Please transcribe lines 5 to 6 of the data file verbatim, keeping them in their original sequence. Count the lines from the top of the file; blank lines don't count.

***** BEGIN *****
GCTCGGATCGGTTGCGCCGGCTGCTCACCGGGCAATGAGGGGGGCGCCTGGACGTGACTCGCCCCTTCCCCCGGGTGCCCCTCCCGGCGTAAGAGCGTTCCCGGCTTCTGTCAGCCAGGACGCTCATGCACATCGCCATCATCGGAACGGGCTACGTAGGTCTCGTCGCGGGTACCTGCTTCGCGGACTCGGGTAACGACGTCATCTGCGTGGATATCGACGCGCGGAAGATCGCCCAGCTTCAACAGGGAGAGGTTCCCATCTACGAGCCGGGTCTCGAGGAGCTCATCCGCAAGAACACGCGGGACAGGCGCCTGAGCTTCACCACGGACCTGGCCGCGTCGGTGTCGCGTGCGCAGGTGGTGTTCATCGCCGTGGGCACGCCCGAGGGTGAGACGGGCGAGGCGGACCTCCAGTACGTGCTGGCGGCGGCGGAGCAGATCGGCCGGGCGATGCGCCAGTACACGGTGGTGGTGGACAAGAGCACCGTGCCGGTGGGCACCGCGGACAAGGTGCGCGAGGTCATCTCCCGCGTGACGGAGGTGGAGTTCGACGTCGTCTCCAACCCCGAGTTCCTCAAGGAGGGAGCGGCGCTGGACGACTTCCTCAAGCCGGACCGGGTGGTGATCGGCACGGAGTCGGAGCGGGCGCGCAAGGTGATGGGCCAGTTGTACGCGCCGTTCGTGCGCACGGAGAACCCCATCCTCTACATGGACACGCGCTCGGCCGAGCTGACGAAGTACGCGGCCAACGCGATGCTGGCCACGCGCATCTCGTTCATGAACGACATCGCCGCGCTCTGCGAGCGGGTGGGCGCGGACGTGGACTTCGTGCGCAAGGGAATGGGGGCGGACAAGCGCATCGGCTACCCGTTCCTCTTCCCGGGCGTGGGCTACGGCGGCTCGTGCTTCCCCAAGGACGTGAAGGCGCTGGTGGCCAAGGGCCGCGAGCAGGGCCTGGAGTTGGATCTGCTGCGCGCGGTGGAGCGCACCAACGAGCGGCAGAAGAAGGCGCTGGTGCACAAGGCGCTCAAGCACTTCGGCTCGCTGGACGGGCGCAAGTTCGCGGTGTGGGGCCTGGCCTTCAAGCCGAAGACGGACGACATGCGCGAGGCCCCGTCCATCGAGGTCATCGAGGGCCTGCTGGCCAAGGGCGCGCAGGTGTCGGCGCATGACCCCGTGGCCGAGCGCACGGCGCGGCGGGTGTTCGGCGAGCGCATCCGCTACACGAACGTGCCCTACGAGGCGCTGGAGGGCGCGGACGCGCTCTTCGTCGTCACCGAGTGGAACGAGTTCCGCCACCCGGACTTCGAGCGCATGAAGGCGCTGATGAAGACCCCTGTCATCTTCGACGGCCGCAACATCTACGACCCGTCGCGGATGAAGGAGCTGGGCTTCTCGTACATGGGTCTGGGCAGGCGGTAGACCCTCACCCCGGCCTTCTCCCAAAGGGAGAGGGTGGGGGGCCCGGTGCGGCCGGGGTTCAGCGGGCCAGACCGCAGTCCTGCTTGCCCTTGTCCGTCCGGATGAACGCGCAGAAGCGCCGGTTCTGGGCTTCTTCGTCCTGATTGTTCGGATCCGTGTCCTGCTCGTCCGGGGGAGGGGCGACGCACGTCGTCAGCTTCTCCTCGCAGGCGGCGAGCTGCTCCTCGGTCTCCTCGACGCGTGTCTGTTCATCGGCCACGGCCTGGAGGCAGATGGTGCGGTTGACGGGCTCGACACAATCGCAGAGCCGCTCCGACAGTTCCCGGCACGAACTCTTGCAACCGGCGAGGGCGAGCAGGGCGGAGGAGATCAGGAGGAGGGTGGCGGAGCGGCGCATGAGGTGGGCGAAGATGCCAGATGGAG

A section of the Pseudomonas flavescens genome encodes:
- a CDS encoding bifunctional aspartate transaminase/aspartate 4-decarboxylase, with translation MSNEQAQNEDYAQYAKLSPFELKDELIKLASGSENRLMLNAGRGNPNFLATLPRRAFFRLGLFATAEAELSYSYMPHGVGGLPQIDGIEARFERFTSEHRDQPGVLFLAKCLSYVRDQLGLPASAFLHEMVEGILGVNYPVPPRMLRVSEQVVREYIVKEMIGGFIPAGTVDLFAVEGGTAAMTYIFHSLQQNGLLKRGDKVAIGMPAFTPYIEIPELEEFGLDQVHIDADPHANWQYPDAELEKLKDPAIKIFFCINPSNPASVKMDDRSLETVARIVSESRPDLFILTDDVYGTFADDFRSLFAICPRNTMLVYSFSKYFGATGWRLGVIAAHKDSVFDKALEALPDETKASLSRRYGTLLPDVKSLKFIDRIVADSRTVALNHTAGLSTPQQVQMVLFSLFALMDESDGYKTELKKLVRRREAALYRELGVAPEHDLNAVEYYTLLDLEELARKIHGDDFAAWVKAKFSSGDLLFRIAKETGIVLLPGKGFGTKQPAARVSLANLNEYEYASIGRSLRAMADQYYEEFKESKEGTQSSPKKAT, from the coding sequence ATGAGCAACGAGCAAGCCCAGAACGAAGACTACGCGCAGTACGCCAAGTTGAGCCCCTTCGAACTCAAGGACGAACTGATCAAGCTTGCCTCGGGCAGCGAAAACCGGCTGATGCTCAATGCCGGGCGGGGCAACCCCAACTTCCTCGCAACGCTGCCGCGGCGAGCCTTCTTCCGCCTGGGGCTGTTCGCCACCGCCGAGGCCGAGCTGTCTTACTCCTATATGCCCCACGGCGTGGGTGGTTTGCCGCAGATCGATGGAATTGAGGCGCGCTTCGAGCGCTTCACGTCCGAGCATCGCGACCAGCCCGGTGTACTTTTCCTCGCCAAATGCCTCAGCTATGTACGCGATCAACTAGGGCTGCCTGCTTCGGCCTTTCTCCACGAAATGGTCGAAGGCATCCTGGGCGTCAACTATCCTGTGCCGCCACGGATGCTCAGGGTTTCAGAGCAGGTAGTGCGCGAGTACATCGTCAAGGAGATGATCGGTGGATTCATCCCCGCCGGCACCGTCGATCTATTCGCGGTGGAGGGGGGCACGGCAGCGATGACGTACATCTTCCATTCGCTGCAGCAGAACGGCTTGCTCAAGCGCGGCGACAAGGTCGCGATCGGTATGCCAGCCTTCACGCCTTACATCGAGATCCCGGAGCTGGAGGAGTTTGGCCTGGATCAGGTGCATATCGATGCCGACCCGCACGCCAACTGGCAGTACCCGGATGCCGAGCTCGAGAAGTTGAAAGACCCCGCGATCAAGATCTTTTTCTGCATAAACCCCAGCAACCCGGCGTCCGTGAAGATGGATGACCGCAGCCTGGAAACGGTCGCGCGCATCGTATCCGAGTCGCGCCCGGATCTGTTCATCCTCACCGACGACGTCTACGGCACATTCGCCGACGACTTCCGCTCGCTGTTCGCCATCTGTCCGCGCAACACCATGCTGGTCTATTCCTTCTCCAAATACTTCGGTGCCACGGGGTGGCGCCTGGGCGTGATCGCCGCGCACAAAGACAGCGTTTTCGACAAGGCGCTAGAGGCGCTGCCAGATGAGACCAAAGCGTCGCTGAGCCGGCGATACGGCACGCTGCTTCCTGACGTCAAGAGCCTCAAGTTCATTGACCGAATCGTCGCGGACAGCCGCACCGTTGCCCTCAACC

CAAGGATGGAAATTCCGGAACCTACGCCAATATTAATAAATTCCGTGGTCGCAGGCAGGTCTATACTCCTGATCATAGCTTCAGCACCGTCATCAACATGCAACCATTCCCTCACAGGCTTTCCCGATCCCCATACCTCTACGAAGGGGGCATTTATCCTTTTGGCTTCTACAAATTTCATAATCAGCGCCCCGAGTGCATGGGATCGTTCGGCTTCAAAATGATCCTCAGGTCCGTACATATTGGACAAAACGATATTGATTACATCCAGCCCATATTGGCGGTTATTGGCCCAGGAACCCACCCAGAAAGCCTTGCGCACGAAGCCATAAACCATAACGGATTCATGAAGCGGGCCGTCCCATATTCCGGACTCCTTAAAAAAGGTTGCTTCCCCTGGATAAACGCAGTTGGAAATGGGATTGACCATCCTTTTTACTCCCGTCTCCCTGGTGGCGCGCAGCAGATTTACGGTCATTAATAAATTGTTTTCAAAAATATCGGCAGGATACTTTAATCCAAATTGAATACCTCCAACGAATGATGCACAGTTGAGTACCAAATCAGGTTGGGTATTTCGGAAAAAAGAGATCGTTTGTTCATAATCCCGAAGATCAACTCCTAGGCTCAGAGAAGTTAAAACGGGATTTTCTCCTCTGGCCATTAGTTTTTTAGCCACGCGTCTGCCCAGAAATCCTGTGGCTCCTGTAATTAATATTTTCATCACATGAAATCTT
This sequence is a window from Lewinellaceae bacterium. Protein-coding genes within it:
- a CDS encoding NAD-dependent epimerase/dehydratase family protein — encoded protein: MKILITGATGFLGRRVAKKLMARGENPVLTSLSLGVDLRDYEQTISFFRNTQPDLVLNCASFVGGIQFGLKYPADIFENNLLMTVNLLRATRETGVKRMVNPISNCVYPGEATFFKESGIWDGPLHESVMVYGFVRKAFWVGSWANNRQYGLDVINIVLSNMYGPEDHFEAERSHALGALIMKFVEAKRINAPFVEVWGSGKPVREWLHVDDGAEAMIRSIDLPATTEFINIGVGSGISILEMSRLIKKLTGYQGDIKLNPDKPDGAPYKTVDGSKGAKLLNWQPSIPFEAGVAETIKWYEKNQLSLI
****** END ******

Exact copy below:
This sequence is a window from Lewinellaceae bacterium. Protein-coding genes within it:
- a CDS encoding NAD-dependent epimerase/dehydratase family protein — encoded protein: MKILITGATGFLGRRVAKKLMARGENPVLTSLSLGVDLRDYEQTISFFRNTQPDLVLNCASFVGGIQFGLKYPADIFENNLLMTVNLLRATRETGVKRMVNPISNCVYPGEATFFKESGIWDGPLHESVMVYGFVRKAFWVGSWANNRQYGLDVINIVLSNMYGPEDHFEAERSHALGALIMKFVEAKRINAPFVEVWGSGKPVREWLHVDDGAEAMIRSIDLPATTEFINIGVGSGISILEMSRLIKKLTGYQGDIKLNPDKPDGAPYKTVDGSKGAKLLNWQPSIPFEAGVAETIKWYEKNQLSLI